NACOGDOCHES, Texas - Global leadership changes and their potential impacts on the Texas economy will be discussed during a conference titled "The U.S. and Middle East: The Future Relationship" Oct. 18-19 at the Magnolia Hotel in Houston.

The conference is hosted by Stephen F. Austin State University, the Center for International Studies at the University of St. Thomas, the Egyptian Consulate of Houston, and the Consulate General of Israel to the Southwest.

Dr. Brian Murphy, dean of SFA's College of Liberal and Applied Arts and one of the conference organizers, said the importance of the Middle East to Texas and the United States is beyond dispute. In addition to more than half of the known reserves of oil, the area holds more than 30 percent of the known reserves of natural gas, and Morocco alone has up to 80 percent of the known reserves of phosphates.

"These resources make the region a strategic cog of economic development for the world," Murphy said.

Although the Middle East's deep cultural and scientific contributions have shaped knowledge for centuries, political relationships within and among nations have frustrated the movement toward regional harmony.

"Recent events, however, are changing the dynamics of how the Middle East operates as a partner to the United States," Murphy said. "This is a historic moment where a new understanding of the Middle East is needed by Americans, an understanding that is free from ideological bias and past perceptions."

The conference will begin with registration at 1:30 p.m. Thursday, Oct. 18. A session titled "The New Agenda in the Middle East" begins at 2 p.m. and includes Chase Untermeyer, an international business consultant and former U.S. ambassador to Qatar; Parvathaneni Harish, consul general of India; and Ben-Dror Yemini, opinion page editor for Maariv, a Hebrew language daily newspaper published in Israel. A reception begins at 3:30 pm.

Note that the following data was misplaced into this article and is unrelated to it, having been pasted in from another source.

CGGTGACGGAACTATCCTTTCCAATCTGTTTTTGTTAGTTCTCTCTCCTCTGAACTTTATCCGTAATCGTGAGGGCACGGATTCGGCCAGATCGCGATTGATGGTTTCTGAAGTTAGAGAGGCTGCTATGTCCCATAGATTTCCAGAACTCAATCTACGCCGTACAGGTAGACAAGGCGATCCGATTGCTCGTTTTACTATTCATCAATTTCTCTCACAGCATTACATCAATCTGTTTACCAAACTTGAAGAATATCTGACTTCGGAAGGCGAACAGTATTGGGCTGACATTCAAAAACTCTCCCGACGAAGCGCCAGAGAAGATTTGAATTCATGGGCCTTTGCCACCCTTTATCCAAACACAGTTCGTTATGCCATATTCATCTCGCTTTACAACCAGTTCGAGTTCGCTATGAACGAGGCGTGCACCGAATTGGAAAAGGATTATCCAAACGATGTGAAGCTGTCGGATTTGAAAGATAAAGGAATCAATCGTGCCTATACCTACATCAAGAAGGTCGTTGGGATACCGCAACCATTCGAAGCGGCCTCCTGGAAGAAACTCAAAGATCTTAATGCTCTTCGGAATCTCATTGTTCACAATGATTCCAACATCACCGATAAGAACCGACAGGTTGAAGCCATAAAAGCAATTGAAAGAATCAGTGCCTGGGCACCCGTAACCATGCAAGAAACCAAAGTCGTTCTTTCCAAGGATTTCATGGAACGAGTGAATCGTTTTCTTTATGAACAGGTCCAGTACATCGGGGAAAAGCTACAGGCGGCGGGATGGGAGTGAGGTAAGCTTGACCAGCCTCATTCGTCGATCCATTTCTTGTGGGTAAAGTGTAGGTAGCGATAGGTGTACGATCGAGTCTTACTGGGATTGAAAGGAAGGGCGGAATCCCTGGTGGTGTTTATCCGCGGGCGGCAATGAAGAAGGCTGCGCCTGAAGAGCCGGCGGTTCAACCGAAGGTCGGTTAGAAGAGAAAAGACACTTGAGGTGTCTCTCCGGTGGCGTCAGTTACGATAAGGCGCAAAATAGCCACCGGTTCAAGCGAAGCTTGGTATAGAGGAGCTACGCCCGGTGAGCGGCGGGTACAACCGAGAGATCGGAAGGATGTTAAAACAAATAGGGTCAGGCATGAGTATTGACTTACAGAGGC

The conference resumes at 8:30 a.m. Oct. 19 with a seminar titled "The Political Context: Governance, Regional Cooperation and Demographics." Speakers include Nader Hashemi, professor and director of the Center for Middle East Studies, University of Denver; Alan G. Misenheimer, director of the U.S. State Department's Office of Near East and South Asia Affairs in the Bureau of Intelligence and Research; and Thomas W. Lippman, Middle East Institute scholar.

Participants in a 10:30 a.m. session titled "The Security Context: National Defense, Regional Threats and Social Well-Being" include Roby Barrett, president of Stratplan International and a senior fellow with the Strategic Studies Department, Joint Special Operations University at MacDill Air Force Base in Florida; Marvin Weinbaum, scholar-in-residence at the Middle East Institute; and Michael Ryan, senior fellow with the Jamestown Foundation, a network of former government officials and military officers, political scientists, and economists that provides research and analysis regarding conflict and instability in Eurasia.

A noon luncheon will feature a roundtable discussion with participating consuls general. Cost for the lunch is $40, with a reduced rate of $25 for students.

An afternoon session, "The Economic Context: Resources, Globalization and Prosperity," begins at 1:30 and features Hisham Foad, director of the Center for Islamic and Arabic Studies at San Diego State University; Augustus Richard Norton, director of the Institute for Iraqi Studies at Boston University; and Riza Demirer, associate professor at Southern Illinois University Edwardsville. The day will end with a panel discussion of policy recommendations.

All events are open to the public, and with the exception of the luncheon, programs are free of charge. To register, go to or call (936) 468-2385.